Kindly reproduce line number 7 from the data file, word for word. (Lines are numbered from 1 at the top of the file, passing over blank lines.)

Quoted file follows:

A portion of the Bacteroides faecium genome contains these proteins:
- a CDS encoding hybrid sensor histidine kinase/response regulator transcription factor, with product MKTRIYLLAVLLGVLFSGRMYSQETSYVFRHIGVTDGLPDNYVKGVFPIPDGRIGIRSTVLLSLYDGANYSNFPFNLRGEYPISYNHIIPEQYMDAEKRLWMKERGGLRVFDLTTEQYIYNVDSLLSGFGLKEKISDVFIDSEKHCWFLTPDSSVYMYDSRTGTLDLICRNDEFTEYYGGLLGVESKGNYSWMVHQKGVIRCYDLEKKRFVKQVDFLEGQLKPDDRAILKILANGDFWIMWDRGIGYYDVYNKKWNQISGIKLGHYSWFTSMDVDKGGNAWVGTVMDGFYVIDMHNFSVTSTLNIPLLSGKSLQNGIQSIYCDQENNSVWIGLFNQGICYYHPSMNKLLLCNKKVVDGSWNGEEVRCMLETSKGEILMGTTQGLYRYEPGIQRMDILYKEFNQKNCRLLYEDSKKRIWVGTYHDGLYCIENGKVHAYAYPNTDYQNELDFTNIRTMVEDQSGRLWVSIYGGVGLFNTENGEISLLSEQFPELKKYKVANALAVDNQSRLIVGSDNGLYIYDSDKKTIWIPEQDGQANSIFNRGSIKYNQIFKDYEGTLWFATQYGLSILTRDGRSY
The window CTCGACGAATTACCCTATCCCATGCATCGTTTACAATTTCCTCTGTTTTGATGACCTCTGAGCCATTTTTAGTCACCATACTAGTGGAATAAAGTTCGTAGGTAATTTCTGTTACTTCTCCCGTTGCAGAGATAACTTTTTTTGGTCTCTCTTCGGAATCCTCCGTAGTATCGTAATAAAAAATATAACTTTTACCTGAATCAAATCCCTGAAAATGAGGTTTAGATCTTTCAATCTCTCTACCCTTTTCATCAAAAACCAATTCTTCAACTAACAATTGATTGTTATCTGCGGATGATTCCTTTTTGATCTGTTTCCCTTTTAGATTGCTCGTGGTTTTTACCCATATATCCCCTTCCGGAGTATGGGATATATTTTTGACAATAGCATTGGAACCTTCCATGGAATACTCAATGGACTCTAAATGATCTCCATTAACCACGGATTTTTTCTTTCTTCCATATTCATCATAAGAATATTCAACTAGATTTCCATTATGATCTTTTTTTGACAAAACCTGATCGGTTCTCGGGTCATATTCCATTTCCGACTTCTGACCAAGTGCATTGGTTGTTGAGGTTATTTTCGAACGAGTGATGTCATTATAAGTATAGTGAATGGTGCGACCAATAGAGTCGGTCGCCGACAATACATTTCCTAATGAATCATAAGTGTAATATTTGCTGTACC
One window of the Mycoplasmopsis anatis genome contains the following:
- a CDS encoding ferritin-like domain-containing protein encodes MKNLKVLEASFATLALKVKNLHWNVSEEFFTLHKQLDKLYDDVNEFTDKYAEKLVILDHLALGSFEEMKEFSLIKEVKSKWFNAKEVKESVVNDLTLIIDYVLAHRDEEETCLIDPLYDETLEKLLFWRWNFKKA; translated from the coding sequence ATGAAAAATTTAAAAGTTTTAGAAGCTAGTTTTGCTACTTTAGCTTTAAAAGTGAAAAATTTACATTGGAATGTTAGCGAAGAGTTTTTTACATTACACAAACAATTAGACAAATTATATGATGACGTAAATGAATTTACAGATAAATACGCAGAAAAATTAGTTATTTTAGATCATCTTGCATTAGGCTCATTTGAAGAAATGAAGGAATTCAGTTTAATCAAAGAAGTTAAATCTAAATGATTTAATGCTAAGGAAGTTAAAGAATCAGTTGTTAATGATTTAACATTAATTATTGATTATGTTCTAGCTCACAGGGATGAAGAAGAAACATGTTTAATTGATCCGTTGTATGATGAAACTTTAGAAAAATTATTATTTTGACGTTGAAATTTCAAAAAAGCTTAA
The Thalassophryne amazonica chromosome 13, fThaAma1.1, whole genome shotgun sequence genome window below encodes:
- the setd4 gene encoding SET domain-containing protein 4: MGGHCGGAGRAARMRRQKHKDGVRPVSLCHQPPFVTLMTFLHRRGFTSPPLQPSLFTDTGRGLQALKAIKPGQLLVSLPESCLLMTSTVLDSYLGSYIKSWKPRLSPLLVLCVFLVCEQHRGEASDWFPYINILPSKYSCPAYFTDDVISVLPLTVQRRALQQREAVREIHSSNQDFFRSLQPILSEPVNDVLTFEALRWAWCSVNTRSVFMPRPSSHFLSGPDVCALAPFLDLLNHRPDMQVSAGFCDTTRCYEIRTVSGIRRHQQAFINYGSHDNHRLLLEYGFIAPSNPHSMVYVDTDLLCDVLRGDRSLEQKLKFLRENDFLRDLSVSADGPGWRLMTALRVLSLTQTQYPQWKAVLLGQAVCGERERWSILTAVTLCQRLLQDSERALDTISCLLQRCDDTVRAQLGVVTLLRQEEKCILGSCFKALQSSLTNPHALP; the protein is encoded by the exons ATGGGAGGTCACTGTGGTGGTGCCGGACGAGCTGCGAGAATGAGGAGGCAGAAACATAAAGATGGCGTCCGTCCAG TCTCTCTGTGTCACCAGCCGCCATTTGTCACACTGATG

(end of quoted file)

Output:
- the setd4 gene encoding SET domain-containing protein 4: MGGHCGGAGRAARMRRQKHKDGVRPVSLCHQPPFVTLMTFLHRRGFTSPPLQPSLFTDTGRGLQALKAIKPGQLLVSLPESCLLMTSTVLDSYLGSYIKSWKPRLSPLLVLCVFLVCEQHRGEASDWFPYINILPSKYSCPAYFTDDVISVLPLTVQRRALQQREAVREIHSSNQDFFRSLQPILSEPVNDVLTFEALRWAWCSVNTRSVFMPRPSSHFLSGPDVCALAPFLDLLNHRPDMQVSAGFCDTTRCYEIRTVSGIRRHQQAFINYGSHDNHRLLLEYGFIAPSNPHSMVYVDTDLLCDVLRGDRSLEQKLKFLRENDFLRDLSVSADGPGWRLMTALRVLSLTQTQYPQWKAVLLGQAVCGERERWSILTAVTLCQRLLQDSERALDTISCLLQRCDDTVRAQLGVVTLLRQEEKCILGSCFKALQSSLTNPHALP; the protein is encoded by the exons ATGGGAGGTCACTGTGGTGGTGCCGGACGAGCTGCGAGAATGAGGAGGCAGAAACATAAAGATGGCGTCCGTCCAG TCTCTCTGTGTCACCAGCCGCCATTTGTCACACTGATG